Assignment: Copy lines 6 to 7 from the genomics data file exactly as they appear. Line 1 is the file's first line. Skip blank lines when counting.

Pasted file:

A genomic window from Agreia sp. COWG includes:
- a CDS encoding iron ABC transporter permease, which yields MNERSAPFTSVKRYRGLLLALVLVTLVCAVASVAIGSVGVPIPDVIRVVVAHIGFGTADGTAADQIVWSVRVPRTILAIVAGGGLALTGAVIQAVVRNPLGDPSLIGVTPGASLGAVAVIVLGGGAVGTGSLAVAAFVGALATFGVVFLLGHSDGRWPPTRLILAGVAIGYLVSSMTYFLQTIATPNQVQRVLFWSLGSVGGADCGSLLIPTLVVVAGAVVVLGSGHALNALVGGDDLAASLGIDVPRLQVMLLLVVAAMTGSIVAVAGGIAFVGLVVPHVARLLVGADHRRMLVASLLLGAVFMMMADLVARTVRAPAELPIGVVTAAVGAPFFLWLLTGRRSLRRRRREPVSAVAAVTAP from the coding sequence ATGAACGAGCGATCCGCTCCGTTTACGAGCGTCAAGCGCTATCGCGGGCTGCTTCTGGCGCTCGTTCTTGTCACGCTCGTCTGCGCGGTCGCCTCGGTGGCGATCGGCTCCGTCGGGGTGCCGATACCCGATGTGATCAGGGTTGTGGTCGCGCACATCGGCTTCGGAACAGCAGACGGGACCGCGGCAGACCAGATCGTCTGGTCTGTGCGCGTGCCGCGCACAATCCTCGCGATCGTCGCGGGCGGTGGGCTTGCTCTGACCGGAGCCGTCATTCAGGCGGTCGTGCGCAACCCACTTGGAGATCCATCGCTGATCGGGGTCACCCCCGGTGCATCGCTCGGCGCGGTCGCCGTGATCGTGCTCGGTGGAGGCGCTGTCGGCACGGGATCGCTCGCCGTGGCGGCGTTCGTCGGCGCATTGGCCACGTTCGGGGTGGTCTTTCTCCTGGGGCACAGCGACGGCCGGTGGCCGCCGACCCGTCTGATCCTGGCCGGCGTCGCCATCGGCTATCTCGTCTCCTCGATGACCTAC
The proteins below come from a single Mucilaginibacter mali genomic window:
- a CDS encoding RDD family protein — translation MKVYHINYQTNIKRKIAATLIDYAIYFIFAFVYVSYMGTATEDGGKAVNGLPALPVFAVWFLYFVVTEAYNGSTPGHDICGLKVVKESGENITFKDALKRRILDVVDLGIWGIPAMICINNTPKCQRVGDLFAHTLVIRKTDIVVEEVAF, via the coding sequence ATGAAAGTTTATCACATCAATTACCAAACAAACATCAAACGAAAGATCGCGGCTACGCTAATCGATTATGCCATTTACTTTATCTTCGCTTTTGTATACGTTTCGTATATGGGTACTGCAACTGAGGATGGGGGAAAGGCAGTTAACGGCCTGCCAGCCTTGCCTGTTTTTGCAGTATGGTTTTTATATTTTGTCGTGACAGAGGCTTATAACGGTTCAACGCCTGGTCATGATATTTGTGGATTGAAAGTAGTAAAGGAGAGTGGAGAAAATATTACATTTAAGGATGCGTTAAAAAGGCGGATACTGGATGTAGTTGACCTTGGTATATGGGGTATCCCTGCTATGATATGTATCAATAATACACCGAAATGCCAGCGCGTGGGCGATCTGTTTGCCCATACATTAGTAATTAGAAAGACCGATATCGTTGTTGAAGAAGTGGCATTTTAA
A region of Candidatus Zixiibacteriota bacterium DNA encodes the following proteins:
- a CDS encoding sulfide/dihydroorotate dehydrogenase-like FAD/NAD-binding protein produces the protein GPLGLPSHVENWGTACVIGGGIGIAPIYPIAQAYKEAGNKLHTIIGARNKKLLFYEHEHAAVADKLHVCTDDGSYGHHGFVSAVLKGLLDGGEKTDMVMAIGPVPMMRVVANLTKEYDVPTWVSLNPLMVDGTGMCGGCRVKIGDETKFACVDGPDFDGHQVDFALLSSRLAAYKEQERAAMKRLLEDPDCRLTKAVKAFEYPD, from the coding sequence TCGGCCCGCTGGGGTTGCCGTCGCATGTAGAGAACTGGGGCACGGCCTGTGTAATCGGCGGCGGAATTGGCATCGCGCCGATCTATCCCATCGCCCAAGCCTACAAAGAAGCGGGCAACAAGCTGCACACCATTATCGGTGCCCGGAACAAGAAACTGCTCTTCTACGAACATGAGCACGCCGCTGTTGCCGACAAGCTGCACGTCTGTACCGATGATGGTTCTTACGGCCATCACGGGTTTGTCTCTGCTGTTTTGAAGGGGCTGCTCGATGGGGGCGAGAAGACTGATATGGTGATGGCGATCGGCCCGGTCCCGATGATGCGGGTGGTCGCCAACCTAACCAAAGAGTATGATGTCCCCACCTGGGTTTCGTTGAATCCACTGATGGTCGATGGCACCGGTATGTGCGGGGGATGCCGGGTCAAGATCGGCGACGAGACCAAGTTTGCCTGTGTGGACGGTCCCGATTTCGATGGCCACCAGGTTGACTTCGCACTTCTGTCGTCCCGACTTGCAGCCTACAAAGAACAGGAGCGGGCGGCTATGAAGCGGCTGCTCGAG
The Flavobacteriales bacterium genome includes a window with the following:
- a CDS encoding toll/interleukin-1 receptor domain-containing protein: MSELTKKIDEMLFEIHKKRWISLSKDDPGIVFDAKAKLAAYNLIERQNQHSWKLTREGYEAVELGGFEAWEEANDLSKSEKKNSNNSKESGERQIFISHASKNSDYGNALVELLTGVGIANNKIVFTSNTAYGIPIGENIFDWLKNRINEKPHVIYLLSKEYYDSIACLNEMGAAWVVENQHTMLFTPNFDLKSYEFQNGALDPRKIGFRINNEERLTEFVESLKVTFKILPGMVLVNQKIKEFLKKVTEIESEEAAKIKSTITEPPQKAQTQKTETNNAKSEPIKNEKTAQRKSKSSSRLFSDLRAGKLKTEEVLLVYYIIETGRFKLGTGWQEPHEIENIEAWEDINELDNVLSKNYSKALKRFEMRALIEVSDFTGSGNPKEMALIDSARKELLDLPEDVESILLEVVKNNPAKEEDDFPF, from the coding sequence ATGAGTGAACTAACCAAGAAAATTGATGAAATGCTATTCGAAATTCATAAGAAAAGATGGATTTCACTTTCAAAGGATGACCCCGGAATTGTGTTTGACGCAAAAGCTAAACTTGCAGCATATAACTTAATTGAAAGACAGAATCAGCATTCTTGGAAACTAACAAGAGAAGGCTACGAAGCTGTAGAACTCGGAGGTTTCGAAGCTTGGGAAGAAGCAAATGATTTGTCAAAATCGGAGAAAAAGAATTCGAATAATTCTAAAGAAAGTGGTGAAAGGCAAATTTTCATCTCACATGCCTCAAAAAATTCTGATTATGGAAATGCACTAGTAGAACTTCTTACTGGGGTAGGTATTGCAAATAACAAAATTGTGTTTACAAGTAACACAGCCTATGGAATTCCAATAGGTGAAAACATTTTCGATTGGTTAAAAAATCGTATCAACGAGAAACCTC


- a CDS encoding sulfide/dihydroorotate dehydrogenase-like FAD/NAD-binding protein produces the protein GPLGLPSHVENWGTACVIGGGIGIAPIYPIAQAYKEAGNKLHTIIGARNKKLLFYEHEHAAVADKLHVCTDDGSYGHHGFVSAVLKGLLDGGEKTDMVMAIGPVPMMRVVANLTKEYDVPTWVSLNPLMVDGTGMCGGCRVKIGDETKFACVDGPDFDGHQVDFALLSSRLAAYKEQERAAMKRLLEDPDCRLTKAVKAFEYPD, from the coding sequence TCGGCCCGCTGGGGTTGCCGTCGCATGTAGAGAACTGGGGCACGGCCTGTGTAATCGGCGGCGGAATTGGCATCGCGCCGATCTATCCCATCGCCCAAGCCTACAAAGAAGCGGGCAACAAGCTGCACACCATTATCGGTGCCCGGAACAAGAAACTGCTCTTCTACGAACATGAGCACGCCGCTGTTGCCGACAAGCTGCACGTCTGTACCGATGATGGTTCTTACGGCCATCACGGGTTTGTCTCTGCTGTTTTGAAGGGGCTGCTCGATGGGGGCGAGAAGACTGATATGGTGATGGCGATCGGCCCGGTCCCGATGATGCGGGTGGTCGCCAACCTAACCAAAGAGTATGATGTCCCCACCTGGGTTTCGTTGAATCCACTGATGGTCGATGGCACCGGTATGTGCGGGGGATGCCGGGTCAAGATCGGCGACGAGACCAAGTTTGCCTGTGTGGACGGTCCCGATTTCGATGGCCACCAGGTTGACTTCGCACTTCTGTCGTCCCGACTTGCAGCCTACAAAGAACAGGAGCGGGCGGCTATGAAGCGGCTGCTCGAG
The Flavobacteriales bacterium genome includes a window with the following: